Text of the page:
Insect Management: Protecting Against Infestation
Worldwide, insects are a major cause of crop damage and yield loss. In fact, they can reduce crop output by 30 percent or more every year if left unchecked. We conduct innovative research in plant science and agricultural technology to help farmers protect their crops from damaging insects.
Insect Resistant Plants
Biotechnology is used to transfer beneficial genes directly into plants without the longer process of trial and error associated with traditional breeding techniques. We use biotechnology to develop plants that resist insects.
At Monsanto, the most commonly used genetic sequences for encoding insect resistance come from Bacillus thuringiensis (Bt), a naturally-occurring bacterium. Plants containing these genetic sequences from Bt produce proteins that protect against specific insect pests. Many farmers, including organic farmers, also apply Bt bacteria as a biological pesticide to protect their crops from those same insects.
Researchers continue exploring how biotechnology can help farmers manage pests of all kinds. A perfect example is the Intacta RR2 PRO™ soybeans currently being used in South America. This soybean has been modified to protect against major, crop destroying pests, including velvetbean caterpillar, soybean looper, bean shoot borer, bollworm, and corn stalk borer, among others. Additionally, Intacta RR2 PRO™ soybeans are tolerant to glyphosate, making it easier for farmers to control weeds.
Integrated Pest Management (IPM)
The best way for growers to preserve the benefits and insect protection of biotechnology is to incorporate Integrated Pest Management (IPM) solutions. IPM is a strategy that focuses on long-term prevention of pests or their damage through a combination of techniques such as crop scouting and crop rotation, biological control, habitat manipulation like increased plant diversity through refuge areas, modification of cultural practices like changing irrigation or tilling methods, and use of resistant crop varieties. In addition, IPM can help preserve the effectiveness of beneficial traits because the farmer isn’t relying on one pest management technique to which pests may become resistant.
Insect Resistance Management (IRM)
We strive to work with Mother Nature, not against her, and part of that is recognizing that nature continually evolves. With that evolution comes the risk of insect resistance - insects that have developed a tolerance for the very crops that have been engineered to resist these destructive bugs. The development of insect resistance may be reduced with proper Insect Resistance Management (IRM) planning. Refuge, an area where crops without the insect-resistant gene are planted, is a key component of any IRM plan, and a regulatory requirement in some countries like the United States. By leaving non-resistant crops in the field, insects that feed on that crop remain susceptible to the gene. The lack of exposure to the gene in refuges means that there will be susceptible insects nearby to mate with any resistant insects that may emerge from the biotech crop.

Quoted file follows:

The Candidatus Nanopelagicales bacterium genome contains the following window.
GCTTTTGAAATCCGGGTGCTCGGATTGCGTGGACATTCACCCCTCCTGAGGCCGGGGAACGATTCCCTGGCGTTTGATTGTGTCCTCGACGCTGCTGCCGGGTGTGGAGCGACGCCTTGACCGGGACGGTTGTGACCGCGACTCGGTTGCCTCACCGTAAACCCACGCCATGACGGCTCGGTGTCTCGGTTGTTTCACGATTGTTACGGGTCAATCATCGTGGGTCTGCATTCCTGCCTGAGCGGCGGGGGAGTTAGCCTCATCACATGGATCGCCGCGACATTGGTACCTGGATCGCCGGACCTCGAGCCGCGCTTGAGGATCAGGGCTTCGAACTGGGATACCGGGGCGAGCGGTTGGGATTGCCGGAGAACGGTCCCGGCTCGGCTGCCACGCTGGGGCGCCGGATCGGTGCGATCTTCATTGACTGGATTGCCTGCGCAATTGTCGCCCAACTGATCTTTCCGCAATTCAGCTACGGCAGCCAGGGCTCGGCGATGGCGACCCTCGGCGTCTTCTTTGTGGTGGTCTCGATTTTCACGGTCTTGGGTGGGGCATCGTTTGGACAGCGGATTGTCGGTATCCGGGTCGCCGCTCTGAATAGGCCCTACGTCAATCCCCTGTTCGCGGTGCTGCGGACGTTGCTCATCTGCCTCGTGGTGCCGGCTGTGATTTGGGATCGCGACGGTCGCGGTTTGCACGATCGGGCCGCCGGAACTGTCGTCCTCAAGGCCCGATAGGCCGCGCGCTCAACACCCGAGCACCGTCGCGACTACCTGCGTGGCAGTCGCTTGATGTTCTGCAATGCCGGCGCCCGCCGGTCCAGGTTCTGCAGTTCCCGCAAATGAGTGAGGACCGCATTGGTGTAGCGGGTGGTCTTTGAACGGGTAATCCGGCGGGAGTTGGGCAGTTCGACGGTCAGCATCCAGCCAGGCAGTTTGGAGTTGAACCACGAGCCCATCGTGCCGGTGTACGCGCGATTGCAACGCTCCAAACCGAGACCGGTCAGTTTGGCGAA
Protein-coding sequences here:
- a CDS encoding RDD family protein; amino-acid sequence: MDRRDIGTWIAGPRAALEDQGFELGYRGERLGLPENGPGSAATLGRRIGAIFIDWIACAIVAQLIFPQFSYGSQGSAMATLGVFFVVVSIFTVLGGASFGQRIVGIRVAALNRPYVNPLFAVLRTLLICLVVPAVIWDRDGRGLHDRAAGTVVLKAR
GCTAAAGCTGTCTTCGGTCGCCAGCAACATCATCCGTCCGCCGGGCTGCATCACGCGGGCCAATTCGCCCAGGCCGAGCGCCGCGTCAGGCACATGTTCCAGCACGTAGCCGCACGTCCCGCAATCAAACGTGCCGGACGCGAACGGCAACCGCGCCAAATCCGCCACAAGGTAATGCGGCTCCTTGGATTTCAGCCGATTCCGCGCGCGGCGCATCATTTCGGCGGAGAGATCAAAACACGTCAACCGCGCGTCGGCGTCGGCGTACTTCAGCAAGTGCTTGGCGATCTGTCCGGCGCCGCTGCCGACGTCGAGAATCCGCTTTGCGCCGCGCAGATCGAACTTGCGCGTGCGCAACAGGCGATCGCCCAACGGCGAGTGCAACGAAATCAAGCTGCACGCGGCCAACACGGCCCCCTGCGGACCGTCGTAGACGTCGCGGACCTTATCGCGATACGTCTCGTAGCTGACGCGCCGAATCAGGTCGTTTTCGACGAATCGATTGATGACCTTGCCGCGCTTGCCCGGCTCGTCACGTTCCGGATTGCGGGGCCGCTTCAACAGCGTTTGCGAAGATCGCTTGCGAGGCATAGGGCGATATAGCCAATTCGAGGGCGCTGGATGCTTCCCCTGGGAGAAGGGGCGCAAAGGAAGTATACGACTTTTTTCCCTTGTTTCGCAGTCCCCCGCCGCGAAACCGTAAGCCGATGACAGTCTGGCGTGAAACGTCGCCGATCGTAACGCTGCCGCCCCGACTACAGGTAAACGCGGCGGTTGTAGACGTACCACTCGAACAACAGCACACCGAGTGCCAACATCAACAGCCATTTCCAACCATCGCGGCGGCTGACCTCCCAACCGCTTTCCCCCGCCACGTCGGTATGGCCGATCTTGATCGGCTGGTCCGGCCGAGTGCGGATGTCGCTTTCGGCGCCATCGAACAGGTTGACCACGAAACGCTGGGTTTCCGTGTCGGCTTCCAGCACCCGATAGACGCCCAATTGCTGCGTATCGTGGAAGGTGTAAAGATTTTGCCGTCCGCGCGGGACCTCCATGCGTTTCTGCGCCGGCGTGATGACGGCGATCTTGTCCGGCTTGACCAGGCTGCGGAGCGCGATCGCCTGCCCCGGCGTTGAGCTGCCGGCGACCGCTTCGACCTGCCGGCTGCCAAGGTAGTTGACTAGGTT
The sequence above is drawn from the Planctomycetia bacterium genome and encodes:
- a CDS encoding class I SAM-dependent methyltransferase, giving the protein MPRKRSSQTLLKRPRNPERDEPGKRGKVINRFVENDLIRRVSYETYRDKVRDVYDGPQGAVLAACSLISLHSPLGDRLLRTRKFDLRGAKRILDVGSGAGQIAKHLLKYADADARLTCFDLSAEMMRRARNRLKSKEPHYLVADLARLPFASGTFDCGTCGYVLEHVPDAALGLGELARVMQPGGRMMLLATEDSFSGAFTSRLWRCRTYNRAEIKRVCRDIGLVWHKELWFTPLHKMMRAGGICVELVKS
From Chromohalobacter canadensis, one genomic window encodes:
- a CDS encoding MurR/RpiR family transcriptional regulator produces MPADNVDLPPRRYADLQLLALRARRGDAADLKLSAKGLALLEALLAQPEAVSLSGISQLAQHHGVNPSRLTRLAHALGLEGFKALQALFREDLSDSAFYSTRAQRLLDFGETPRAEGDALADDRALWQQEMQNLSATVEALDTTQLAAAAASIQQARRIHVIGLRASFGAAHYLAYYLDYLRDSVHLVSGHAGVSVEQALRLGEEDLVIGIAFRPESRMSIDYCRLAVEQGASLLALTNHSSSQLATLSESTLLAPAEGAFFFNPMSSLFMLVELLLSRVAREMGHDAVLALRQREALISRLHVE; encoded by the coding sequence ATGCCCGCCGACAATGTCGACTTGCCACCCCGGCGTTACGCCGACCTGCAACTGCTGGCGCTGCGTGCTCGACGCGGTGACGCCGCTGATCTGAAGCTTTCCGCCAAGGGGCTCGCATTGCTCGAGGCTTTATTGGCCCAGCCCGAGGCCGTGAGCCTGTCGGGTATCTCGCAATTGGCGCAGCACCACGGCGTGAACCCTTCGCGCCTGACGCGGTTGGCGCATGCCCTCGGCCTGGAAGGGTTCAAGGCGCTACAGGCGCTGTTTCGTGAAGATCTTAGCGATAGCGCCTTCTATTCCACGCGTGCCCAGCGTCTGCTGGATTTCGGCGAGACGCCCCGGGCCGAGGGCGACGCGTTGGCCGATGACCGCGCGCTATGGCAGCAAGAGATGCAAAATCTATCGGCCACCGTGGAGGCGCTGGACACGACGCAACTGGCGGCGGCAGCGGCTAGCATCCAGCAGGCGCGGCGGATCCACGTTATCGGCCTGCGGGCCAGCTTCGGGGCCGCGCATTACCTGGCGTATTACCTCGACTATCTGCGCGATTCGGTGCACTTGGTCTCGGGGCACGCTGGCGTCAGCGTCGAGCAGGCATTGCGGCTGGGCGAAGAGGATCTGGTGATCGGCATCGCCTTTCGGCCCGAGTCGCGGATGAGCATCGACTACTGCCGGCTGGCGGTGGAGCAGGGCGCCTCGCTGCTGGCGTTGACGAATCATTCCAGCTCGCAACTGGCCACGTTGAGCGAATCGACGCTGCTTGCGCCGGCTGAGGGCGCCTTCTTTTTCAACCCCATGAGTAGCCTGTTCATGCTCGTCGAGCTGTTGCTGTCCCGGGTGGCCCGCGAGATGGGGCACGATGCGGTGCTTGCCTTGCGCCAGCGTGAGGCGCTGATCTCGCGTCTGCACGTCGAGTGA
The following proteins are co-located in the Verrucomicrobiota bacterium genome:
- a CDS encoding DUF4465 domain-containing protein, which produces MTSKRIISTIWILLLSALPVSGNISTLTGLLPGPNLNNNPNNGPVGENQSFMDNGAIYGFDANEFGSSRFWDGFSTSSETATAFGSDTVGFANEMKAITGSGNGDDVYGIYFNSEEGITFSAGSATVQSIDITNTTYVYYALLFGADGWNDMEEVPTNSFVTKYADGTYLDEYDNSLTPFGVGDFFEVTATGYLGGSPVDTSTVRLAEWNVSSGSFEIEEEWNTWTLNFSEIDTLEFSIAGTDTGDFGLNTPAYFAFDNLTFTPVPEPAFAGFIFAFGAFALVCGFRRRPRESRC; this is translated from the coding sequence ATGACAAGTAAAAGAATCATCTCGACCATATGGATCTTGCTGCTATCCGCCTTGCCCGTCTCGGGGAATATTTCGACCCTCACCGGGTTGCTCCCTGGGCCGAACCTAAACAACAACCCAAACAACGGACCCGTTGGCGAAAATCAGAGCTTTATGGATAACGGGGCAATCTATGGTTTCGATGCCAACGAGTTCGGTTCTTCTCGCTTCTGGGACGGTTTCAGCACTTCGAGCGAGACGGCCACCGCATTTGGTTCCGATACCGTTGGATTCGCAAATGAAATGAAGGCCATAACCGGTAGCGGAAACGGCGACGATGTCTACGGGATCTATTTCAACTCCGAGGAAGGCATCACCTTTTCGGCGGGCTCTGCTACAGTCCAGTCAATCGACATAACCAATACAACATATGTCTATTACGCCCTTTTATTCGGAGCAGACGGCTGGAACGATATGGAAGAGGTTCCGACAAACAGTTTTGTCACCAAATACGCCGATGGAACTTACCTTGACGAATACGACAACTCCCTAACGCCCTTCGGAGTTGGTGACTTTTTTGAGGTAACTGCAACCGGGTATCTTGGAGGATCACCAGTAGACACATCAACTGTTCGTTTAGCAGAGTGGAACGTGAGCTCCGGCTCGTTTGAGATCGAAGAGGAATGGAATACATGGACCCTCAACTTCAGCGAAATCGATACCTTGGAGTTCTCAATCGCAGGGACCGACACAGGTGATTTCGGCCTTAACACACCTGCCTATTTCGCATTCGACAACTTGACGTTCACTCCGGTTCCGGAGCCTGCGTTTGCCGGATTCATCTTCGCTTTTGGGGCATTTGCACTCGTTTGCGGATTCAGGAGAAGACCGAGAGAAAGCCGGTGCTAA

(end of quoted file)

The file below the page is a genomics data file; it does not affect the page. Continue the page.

To assist farmers in meeting refuge requirements and preserve the effectiveness of the Bt trait in their crops, Monsanto offers several Refuge-In-A-Bag (RIB) options. Instead of setting aside a structured refuge block or strip in their fields, farmers using RIB can plant their crop and refuge seeds at the same time from the same planter with only one pass through the field saving time and carbon emissions.
Crop Scouting Technology
Crop scouting, also known as field scouting, is the action of traveling through a crop field while making frequent stops to observe signs of emerging threats like insects, disease, and extreme weather. While this is normally done on foot, digital scouting tools can quickly give farmers a better idea of problem areas so they can formulate a plan for protecting the crop. Using drones, advanced sensors, and satellites, farmers can accumulate years’ worth of data to make more informed preparations ahead of each season and develop plans for addressing emerging challenges.
Explore The Life of a Crop Scout for more about crop scouting.
Seed treatments are applied directly to the seed before planting to help protect the seeds as they grow into seedlings and then plants from pests. By coating seeds with a thin layer of insecticide, fungicides, and microbials, we’re giving crops a greater chance for success from the start. Famers have the option to plant seeds within this protective shell to provide a highly precise method of crop protection.
Leveraging Microbes for Insect Protection
In one spoonful of soil, there are billions of microbes. These tiny organisms exist naturally in the soil and plants have always used them during growth. We’re exploring how to deploy these microbes through applying them directly to the seed prior to planting. The BioAg Alliance, a partnership between Monsanto and Novozymes, has created microbials which use beneficial fungi, bacteria, and other microorganisms to help plants better absorb nutrients and ward off pests and disease. The use of microbials can supplement, or in some cases might even replace, chemistry-based options for protecting crops.
Learn more about Monsanto’s microbial products, visit www.acceleronsas.com.